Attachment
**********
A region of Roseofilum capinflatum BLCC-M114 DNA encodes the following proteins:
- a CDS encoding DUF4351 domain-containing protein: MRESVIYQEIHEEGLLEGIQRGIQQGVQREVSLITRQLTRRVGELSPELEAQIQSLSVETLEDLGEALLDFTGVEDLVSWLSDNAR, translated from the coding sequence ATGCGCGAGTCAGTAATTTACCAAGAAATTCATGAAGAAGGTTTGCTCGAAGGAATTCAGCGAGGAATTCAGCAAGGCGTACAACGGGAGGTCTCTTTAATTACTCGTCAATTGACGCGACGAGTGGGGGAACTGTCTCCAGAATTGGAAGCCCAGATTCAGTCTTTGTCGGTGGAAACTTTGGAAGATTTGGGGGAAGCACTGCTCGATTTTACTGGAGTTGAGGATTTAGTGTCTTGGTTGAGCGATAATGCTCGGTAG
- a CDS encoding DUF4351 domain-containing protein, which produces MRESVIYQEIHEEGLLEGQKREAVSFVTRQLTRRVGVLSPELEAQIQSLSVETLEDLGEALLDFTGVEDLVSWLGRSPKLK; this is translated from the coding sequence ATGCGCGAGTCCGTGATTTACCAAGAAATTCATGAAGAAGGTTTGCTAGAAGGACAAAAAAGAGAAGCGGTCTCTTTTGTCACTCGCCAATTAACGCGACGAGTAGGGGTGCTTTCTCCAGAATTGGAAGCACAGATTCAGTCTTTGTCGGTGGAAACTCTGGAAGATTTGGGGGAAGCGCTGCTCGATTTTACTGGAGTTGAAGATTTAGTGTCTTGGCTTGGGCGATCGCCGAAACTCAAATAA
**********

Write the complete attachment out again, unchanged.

A region of Roseofilum capinflatum BLCC-M114 DNA encodes the following proteins:
- a CDS encoding DUF4351 domain-containing protein: MRESVIYQEIHEEGLLEGIQRGIQQGVQREVSLITRQLTRRVGELSPELEAQIQSLSVETLEDLGEALLDFTGVEDLVSWLSDNAR, translated from the coding sequence ATGCGCGAGTCAGTAATTTACCAAGAAATTCATGAAGAAGGTTTGCTCGAAGGAATTCAGCGAGGAATTCAGCAAGGCGTACAACGGGAGGTCTCTTTAATTACTCGTCAATTGACGCGACGAGTGGGGGAACTGTCTCCAGAATTGGAAGCCCAGATTCAGTCTTTGTCGGTGGAAACTTTGGAAGATTTGGGGGAAGCACTGCTCGATTTTACTGGAGTTGAGGATTTAGTGTCTTGGTTGAGCGATAATGCTCGGTAG
- a CDS encoding DUF4351 domain-containing protein, which produces MRESVIYQEIHEEGLLEGQKREAVSFVTRQLTRRVGVLSPELEAQIQSLSVETLEDLGEALLDFTGVEDLVSWLGRSPKLK; this is translated from the coding sequence ATGCGCGAGTCCGTGATTTACCAAGAAATTCATGAAGAAGGTTTGCTAGAAGGACAAAAAAGAGAAGCGGTCTCTTTTGTCACTCGCCAATTAACGCGACGAGTAGGGGTGCTTTCTCCAGAATTGGAAGCACAGATTCAGTCTTTGTCGGTGGAAACTCTGGAAGATTTGGGGGAAGCGCTGCTCGATTTTACTGGAGTTGAAGATTTAGTGTCTTGGCTTGGGCGATCGCCGAAACTCAAATAA